Why Some And Not Others?

Perhaps the best way to reconcile the apparently contradictory findings is this: There clearly are people who suffer severe sexual dysfunction after spending many hours on a bike saddle, but they appear to be a very small minority, easily missed by some studies.

One reason a minority of cyclists may suffer sexual side-effects is poor fit. As a general rule, higher handlebars are considered safer. So are wider seats. But many long-distance cyclists with low handlebars and narrow seats will be fine.

One way to understand it is “the analogy that we sort of laugh about,” says sports and science journalist Joe Lindsey. “Butts are like snowflakes. There are no two that are alike.”

Someone with wide sit bones might experience more pressure on soft tissue if they’re on a narrow seat. Determining that width involves actually measuring, rather than just observing, says Dr. Andy Pruitt, who founded a sports medicine center in Boulder, Colorado. He also consults with Specialized, and is now working with several elite female cyclists to design a better saddle for women.

“You can’t judge a book by the cover,” he says, meaning that one’s gender and appearance are not enough to tell “a teenager working in a bike shop” how far apart those bones are and therefore which saddle to recommend.

Pruitt says it’s easy for stores to measure the width using memory foam or digital devices – though he believes most stores don’t.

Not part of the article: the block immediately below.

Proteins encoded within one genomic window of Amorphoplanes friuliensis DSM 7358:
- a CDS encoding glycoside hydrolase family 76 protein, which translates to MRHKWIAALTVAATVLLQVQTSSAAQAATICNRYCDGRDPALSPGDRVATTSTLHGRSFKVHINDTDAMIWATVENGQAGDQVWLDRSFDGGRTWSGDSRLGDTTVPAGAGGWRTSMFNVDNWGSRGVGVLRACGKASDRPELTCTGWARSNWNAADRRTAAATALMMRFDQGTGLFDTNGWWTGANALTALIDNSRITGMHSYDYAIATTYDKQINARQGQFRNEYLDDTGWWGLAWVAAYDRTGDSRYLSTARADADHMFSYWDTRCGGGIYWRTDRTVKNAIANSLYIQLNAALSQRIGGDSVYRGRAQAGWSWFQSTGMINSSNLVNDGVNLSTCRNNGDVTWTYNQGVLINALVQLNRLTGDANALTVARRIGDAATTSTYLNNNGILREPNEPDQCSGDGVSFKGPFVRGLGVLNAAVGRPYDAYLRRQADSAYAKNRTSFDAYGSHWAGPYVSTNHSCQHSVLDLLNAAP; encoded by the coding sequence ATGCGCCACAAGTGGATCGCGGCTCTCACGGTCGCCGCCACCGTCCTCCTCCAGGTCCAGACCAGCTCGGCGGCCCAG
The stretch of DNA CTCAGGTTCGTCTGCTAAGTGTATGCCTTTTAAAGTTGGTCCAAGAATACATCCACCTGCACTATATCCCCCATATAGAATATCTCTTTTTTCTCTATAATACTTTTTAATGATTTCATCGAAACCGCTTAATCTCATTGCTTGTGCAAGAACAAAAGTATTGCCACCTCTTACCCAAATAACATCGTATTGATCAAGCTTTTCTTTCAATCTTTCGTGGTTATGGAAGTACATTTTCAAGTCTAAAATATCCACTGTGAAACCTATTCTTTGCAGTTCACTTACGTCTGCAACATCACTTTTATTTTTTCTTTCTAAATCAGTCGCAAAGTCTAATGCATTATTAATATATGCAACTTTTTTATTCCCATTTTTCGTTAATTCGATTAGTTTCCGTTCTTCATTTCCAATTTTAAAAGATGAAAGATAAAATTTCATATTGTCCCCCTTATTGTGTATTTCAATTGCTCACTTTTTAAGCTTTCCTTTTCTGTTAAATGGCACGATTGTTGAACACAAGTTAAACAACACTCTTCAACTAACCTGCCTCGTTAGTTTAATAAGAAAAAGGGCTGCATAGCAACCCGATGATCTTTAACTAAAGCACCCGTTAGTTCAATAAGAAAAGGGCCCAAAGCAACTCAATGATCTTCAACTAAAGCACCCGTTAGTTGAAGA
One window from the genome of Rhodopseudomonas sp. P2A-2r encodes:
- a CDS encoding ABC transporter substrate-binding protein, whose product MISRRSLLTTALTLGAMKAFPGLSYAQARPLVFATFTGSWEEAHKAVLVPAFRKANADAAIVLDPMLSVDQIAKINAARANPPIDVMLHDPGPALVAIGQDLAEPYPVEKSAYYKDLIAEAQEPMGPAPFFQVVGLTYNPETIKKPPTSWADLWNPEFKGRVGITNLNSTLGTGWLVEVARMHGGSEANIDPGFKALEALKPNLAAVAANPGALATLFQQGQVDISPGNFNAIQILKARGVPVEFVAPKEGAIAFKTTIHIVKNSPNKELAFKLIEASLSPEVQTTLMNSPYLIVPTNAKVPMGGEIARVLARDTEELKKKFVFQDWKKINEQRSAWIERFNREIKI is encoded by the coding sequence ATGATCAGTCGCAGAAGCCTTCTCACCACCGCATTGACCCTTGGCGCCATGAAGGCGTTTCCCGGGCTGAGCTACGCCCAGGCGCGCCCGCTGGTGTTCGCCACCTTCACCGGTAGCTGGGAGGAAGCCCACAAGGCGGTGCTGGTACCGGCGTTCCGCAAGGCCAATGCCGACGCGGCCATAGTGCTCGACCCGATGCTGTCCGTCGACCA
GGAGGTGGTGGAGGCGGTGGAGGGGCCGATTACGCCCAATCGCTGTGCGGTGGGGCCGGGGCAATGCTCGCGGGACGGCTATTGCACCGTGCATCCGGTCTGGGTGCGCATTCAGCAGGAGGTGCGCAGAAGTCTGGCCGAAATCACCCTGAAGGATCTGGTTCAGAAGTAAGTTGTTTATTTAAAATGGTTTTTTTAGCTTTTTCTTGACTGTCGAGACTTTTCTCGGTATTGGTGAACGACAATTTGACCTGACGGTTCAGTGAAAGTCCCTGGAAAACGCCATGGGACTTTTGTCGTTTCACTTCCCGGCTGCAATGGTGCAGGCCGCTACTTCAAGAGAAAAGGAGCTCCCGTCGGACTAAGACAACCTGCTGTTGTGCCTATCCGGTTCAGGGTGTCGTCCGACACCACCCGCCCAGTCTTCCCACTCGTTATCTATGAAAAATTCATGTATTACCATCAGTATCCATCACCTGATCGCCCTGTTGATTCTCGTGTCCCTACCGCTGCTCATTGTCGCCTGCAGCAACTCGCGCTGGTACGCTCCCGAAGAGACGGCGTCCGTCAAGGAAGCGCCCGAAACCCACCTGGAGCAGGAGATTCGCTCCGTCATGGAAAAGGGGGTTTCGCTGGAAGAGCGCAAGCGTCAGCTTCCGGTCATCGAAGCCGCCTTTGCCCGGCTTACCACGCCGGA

Other risk factors, Pruitt says, involve the shape of one's pelvis (how much it is inclined to rock forward) and how deep in the soft tissue one's nerves and arteries lie.

What You Don't Feel

To be safe, some doctors simply advise cycling in moderation. But if you really want to do those century (100-mile) rides, you can look out for a sign. It’s not discomfort. It’s what you don’t feel.

Although respondents to the UCSF studies did not report sexual dysfunction more than other athletes, they did report genital numbness at higher rates. Dr. Pruitt says that’s a bad sign because it signals irritation of nerves that lie alongside blood vessels.

“If you're getting numb, I guarantee you you're also crushing the artery,” he says. “The collapsing of the artery in the long term leads to scarring of the artery," which could mean “blood flow gets impeded and you've got some degree of erectile dysfunction.”

To avoid numbness, the UCSF researchers advise spending a lot of time standing up on long rides. Doctors say if numbness persists, you should change your seat or adjust your bike fit.

In a growing industry, bicycle manufacturers, sellers, and consumers are on an ongoing quest to find a balance between safety and performance.

Some are going all out for safety.

When I ask Dr. Goldstein about the backlash he’s faced from defenders of bicycling – people who call him anti-cycling – he surprises me with his response: “I bike every day of my life,” he says. “Bicycling is a fabulous sport. I mean you get out there, you sweat, you get to see things. It's really fun.”

But he does so on a mobile elliptical machine that allows him to move on wheels without sitting on a seat. He says biking today is great because there are safer options, which include recumbent bikes and regular bikes with noseless saddles.

“I'm not going to risk my perineum while riding,” he says. “There's no way.”

Readers, thoughts? Experiences? Please share in the comments.

Amy Bracken (amybracken2003@yahoo.com) is a Boston-based freelance reporter and radio producer. She tweets @brackenamy.